More than 500 people gathered at the Times Square in New York to celebrate Sikh holiday Vaisakhi by educating passers-by about the faith practiced by nearly 25 million in the world.
The event, titled Turban Day 2017 was organised by the Sikhs of New York - a group initiated by Chanpreet Singh in 2012 as a student club at Baruch College.
Sikh man shot by American man shouting 'go back to your own country'
Volunteers offered information about their faith to strangers while wrapping a turban around their head. At the end of which, they were free to ask any questions about Sikhism. The day ended with about 8, 000 turbans being tied.
The 24-year-old conceived the idea after realising that Sikhism was still an unfamiliar faith.
Due to their turban, Sikhs are often mistaken as Muslims or Arabs. A survey conducted in 2015 by the National Sikh Campaign revealed 60 per cent of Americans said they were unaware about Sikh Americans. It also found 20 per cent of Americans were likely to assume that Sikhs wearing turbans were Muslims while 28 per cent thought of them to be of Middle-eastern descent. Only 11 per cent correctly recognised them as Sikh.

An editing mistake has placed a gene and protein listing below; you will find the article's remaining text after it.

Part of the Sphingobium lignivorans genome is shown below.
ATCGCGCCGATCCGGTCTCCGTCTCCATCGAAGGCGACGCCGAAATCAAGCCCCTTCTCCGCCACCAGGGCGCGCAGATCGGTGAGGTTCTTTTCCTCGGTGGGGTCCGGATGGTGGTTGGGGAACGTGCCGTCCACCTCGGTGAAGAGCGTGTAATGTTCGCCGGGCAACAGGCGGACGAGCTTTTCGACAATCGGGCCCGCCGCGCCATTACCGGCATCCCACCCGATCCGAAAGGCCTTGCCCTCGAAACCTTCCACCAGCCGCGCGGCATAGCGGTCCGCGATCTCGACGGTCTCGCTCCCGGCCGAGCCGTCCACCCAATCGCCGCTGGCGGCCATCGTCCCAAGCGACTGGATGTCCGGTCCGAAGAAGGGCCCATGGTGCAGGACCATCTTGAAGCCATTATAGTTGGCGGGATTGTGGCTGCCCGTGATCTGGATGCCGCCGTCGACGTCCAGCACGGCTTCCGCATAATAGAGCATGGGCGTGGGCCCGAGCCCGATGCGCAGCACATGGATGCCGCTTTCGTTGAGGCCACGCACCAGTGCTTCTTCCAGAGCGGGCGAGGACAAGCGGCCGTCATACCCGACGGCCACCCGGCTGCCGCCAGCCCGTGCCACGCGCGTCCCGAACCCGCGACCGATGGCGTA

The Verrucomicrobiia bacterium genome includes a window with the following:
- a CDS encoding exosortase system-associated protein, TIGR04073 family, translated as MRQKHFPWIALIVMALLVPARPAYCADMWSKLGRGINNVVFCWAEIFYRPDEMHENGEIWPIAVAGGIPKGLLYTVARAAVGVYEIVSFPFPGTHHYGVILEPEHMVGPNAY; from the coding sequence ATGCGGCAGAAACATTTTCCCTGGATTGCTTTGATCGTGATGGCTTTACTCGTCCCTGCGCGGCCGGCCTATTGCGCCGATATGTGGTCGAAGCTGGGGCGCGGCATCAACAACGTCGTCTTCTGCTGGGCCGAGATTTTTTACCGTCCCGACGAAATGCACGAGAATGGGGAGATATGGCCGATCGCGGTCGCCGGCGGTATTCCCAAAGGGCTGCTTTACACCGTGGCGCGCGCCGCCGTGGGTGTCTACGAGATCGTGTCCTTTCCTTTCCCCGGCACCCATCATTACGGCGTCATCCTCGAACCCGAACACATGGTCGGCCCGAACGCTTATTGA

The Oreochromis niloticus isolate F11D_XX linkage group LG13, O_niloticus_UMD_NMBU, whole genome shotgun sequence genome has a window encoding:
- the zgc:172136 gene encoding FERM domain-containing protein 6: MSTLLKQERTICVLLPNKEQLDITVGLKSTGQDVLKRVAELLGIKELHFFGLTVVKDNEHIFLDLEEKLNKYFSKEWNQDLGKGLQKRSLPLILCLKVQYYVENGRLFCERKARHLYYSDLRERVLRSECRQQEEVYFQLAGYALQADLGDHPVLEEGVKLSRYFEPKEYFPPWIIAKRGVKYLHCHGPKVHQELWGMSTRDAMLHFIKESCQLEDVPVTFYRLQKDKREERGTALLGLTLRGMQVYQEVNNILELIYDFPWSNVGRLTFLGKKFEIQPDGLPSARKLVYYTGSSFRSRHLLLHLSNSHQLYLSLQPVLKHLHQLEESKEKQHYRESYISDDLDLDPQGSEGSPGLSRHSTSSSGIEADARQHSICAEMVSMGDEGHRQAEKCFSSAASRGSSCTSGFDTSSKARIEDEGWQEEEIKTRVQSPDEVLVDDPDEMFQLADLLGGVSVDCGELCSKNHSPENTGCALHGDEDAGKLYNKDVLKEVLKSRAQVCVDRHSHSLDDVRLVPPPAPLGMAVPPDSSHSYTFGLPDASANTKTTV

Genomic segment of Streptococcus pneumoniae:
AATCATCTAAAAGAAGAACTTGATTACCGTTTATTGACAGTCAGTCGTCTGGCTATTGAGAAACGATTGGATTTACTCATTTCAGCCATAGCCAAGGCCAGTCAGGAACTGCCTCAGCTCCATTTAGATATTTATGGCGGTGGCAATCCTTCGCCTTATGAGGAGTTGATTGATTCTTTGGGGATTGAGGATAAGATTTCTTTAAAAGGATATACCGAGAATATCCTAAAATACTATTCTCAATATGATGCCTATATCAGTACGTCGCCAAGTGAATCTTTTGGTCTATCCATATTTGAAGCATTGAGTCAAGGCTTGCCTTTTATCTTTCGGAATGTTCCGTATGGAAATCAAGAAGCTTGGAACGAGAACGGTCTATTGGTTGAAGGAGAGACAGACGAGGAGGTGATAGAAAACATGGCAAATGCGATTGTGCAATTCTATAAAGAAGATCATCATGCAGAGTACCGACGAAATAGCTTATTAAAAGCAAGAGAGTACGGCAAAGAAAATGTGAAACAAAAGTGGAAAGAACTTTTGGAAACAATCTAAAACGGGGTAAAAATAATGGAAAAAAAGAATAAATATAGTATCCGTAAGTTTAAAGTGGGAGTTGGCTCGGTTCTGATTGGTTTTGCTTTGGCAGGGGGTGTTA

US Army eases rules on beards, turbans for Muslim, Sikh troops
“I’ve been called names like terrorist, IS. I’ve heard things like ‘Go back to your country,’” he said. “All throughout high school and middle school.”
The turban-wearing men have been victims of discrimination and hate crimes - around 67 per cent in Massachusetts, Indiana, Washington and California claim to have been targetted for their head-gear.
“I take the fault on ourselves. We haven’t done enough to educate," said Singh.
This article originally appeared on The Huffington Post
Comments are moderated and generally will be posted if they are on-topic and not abusive.
For more information, please see our Comments FAQ